Lehmann’s first serious photographic work was a series of photographs of professional, middle aged couples at home in San Francisco. These portraits, done in the early 70s, mirrored troubles in her own marriage and documented a moment in American history when the institution of marriage became problematic. After two years on the project she became convinced that all marriages were full of irony and humor. She stayed married. Those photographs won her a National Endowment award, which made her legitimate enough to teach at SF State, SF Art Institute, and UC Extention for 20 years.
The second serious photographic work (1977 to 1981) were a series of photographs which show people alone and naked, struggling with shame and self-revelation. From her point of view, these formal, frontal, black and white photographs portray liveliness and presence. The photographic events became a part of an optimistic attitude stemming from the 60’s liberation movements.
In the nineteen eighties, while teaching, Lehmann underwent a re-education. Reading postmodernist theorists, Roland Barthes, Walter Benjamin, and Julia Kristeva, and collaborating with the performance artist, Linda Montano, Lehmann did Spoken-word performances. During these Feminist times, she engaged with Yvonne Rainer and Jane Gallup. Her work was influenced by Cindy Sherman and
Sherry Levine’s fictional photographs and appropriations. The camera became her dedicated copy machine.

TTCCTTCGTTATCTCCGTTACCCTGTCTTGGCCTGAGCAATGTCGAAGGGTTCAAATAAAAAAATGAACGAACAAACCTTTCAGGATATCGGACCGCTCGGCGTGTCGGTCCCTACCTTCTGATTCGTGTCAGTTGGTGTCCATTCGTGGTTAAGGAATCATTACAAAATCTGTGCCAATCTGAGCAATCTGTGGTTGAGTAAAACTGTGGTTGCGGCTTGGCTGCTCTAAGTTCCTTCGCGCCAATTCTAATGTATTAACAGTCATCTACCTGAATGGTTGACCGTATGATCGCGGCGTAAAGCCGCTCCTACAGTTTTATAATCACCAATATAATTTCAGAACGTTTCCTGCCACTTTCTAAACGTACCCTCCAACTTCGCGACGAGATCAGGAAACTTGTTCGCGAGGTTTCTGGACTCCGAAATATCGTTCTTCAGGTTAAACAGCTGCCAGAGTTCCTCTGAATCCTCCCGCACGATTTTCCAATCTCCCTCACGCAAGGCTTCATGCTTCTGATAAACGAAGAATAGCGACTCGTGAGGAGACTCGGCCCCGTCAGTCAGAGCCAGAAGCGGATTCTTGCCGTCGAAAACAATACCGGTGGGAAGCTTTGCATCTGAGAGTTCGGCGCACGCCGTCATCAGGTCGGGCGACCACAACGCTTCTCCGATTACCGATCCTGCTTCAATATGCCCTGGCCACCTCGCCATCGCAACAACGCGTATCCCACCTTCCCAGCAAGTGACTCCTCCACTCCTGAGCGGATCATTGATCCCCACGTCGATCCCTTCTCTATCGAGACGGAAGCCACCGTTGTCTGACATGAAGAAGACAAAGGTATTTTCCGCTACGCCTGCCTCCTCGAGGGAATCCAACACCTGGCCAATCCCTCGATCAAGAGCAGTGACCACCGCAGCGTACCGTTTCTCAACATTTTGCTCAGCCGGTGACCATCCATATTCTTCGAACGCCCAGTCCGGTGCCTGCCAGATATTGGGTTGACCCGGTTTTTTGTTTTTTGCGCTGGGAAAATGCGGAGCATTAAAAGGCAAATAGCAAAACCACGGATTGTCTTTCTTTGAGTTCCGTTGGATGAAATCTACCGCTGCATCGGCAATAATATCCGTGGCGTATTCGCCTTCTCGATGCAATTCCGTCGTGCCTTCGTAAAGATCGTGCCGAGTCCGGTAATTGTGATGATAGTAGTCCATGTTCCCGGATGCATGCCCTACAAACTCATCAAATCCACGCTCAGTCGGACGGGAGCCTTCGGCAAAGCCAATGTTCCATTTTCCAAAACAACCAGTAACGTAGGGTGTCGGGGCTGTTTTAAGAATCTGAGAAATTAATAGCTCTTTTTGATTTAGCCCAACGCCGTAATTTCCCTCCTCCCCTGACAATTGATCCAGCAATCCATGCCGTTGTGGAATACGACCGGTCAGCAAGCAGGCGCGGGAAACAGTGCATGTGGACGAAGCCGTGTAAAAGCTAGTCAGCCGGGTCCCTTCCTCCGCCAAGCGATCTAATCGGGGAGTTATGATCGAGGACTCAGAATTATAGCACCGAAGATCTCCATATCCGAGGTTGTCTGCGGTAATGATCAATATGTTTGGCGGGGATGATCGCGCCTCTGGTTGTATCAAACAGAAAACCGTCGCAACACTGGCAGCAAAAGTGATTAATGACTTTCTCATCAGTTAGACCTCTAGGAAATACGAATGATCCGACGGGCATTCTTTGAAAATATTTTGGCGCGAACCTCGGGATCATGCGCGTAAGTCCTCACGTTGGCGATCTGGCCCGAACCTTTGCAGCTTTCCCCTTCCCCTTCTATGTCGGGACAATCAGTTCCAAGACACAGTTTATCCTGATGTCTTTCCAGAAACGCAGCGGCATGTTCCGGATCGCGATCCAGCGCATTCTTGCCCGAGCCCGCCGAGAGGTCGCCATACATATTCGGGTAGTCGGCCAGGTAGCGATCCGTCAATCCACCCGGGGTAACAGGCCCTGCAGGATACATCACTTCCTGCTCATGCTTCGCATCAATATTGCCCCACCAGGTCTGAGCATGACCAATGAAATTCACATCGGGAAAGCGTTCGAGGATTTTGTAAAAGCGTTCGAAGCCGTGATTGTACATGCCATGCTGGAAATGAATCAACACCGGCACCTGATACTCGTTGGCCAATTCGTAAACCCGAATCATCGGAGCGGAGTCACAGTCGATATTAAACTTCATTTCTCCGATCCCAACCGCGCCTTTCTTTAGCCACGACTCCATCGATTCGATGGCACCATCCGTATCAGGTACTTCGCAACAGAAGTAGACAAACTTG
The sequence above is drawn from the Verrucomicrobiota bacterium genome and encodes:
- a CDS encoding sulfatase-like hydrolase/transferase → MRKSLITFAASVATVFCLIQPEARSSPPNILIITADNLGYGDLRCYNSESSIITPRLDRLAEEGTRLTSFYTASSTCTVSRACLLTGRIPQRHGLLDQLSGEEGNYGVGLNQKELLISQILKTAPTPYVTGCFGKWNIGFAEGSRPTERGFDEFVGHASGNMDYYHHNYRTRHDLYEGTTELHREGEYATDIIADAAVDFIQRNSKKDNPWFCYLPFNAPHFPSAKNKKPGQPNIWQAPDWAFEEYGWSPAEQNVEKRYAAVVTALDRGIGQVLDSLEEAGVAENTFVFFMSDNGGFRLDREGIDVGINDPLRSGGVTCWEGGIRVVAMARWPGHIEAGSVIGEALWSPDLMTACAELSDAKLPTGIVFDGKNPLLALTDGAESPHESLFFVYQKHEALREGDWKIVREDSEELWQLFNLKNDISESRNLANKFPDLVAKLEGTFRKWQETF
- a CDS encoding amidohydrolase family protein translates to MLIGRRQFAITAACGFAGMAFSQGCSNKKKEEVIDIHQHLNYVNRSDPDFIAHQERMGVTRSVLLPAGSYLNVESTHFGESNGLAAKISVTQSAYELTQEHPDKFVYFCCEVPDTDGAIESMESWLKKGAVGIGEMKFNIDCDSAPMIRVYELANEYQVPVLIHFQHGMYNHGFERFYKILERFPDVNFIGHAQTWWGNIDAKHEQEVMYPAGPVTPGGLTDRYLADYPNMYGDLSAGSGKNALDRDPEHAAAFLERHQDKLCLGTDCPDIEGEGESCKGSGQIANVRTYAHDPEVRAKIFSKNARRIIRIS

Straightforward copies of comic book and pulp magazine covers were her next project. For Lehmann, these cartoons were a treasure trove of universal, unconscious representations. Interested in the coded discourses represented on the covers, Lehmann found a wealth of archaic wisdom and stupidity.
After an exhibition, Gory Allegories, at Media Gallery in San Francisco, Lehmann began to cut up and collage the material. In 1991 Lehmann had a show, Thin Skin, in the Grey Gallery at NYU where she collaborated with her eldest daughter, Barbara Lehmann, who had by this time become an East Village artist and writer. Barbara’s early bout with cancer made both of them familiar with the horrendous anxiety that could invade a home.
Invited to mount a retrospective exhibit called Amazing at The Lab in June of 2000, Lehmann refined a method of transferring the collaged cartoons onto large pieces of heavy weight drawing paper which she then colored with pastels. As the work expanded to a study of the history of art, she rethought her work and life: her daughter appeared as an ancient Egyptian funeral portrait. After preparing this exhibit Lehmann began to paint. Without a camera or computer between her and what her eyes and hands conspire, Lehmann says she feels a sense of freedom.